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### units of K

Posted: Wed Jan 08, 2020 11:42 pm
Why does the equilibrium constant not have units?

### Re: units of K

Posted: Wed Jan 08, 2020 11:46 pm
K doesn't have units because because the products and reactants have the same units so they can cancel out. But if it doesn't cancel out, instead of thinking of concentration or partial pressure, consider transition of reactants to products as activity, which is unitless, so K is unitless

### Re: units of K

Posted: Thu Jan 09, 2020 9:19 am
Equilibrium constants don't have units because we used the active masses of the substances, hence why they are unit less/eliminated from the equilibrium constant expression.

### Re: units of K

Posted: Thu Jan 09, 2020 9:37 am
BritneyP- 2c wrote:K doesn't have units because because the products and reactants have the same units so they can cancel out. But if it doesn't cancel out, instead of thinking of concentration or partial pressure, consider transition of reactants to products as activity, which is unitless, so K is unitless

Thank you!

### Re: units of K

Posted: Thu Jan 09, 2020 9:40 am
K doesn't have units as the actual calculation comes from the chemical activity value. This value is a number without units therefore in the end, K does not have any units associated with it.

### Re: units of K

Posted: Thu Jan 09, 2020 9:40 am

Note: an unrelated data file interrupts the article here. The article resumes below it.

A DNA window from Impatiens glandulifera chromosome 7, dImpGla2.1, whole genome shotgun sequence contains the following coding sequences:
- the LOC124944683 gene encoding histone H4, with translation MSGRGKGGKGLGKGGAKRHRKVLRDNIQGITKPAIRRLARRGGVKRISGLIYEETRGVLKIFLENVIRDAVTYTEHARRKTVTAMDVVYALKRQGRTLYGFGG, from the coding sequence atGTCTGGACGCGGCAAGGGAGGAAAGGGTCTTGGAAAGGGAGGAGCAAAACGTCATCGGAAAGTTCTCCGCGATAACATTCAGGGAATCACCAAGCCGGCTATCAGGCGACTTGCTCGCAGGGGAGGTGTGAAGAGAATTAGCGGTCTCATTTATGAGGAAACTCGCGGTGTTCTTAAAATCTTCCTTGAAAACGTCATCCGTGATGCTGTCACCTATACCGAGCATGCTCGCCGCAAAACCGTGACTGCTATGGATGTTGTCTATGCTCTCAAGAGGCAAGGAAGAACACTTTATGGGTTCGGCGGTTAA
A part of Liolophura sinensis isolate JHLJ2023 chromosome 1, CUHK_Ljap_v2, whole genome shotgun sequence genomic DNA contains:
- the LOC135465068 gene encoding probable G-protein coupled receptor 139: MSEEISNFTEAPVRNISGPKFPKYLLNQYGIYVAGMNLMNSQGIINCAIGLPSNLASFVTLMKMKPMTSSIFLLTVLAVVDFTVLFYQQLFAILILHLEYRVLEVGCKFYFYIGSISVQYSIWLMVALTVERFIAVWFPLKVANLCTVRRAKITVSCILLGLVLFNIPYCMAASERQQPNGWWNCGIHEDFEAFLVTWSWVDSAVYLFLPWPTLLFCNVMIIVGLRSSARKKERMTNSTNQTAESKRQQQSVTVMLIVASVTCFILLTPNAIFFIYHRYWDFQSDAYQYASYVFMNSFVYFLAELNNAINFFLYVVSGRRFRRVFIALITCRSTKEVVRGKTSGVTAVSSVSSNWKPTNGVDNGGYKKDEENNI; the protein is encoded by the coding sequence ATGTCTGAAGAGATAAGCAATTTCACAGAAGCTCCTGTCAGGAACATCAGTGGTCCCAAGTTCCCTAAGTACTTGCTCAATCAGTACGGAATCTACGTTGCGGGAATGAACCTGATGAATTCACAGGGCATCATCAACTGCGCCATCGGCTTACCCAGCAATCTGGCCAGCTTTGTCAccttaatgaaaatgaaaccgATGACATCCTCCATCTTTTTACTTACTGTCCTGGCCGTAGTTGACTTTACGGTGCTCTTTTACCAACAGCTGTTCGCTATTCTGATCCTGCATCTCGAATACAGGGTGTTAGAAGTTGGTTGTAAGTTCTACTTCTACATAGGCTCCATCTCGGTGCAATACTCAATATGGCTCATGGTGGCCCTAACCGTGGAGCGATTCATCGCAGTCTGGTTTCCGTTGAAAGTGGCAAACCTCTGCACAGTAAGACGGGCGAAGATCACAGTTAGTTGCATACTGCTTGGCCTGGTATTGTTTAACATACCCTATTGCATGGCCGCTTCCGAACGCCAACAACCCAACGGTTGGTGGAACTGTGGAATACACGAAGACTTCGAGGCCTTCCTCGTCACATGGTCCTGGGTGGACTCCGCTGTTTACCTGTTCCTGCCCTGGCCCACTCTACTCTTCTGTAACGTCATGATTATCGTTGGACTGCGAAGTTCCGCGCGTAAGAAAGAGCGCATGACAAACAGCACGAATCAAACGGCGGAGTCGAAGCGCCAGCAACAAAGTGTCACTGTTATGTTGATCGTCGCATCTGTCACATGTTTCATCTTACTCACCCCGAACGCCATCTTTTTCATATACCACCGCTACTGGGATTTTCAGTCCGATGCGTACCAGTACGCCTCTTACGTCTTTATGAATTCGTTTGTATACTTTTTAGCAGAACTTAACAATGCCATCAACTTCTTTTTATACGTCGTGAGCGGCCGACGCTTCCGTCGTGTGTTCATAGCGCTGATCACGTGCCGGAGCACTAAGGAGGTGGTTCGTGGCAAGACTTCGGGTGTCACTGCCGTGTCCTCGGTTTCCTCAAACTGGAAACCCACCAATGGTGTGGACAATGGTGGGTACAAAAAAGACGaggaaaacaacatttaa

We went over this in class a little bit, but there is also a section in the textbook that explains this if you would like to reference this in case my explanation does not make sense. Essentially, the equilibrium constant is the ratio between the activity of the products and the activity of the reactants. Since we are assuming an ideal situation, the activity is equal to the concentration or partial pressure of the products and reactants. While the concentration and partial pressure of substances have units, we leave them out since the activity of products and reactants do not have units. Hope this helps!

### Re: units of K

Posted: Thu Jan 09, 2020 9:57 am
Since it's a constant, not a variable, K does not have a unit. We can also think of this by perceiving the molarity units of products and reactant cancels.

### Re: units of K

Posted: Thu Jan 09, 2020 10:00 am
There are no units for K as the units tend to cancel out.

### Re: units of K

Posted: Thu Jan 09, 2020 12:27 pm
K does not have units. because it is a ratio of products to reactants, and is a constant in the reaction. Also, if you worked out the math in an equilibrium problem K = [P]/[R], and so the molarities cancel out.

### Re: units of K

Posted: Thu Jan 09, 2020 12:29 pm
The equilibrium constant does not have units because they cancel out when you are calculating it.

### Re: units of K

Posted: Thu Jan 09, 2020 1:04 pm
When you are finding the K, the units of the products and reactants are either all molarity, partial pressure, etc so all the units will cancel out when K is found.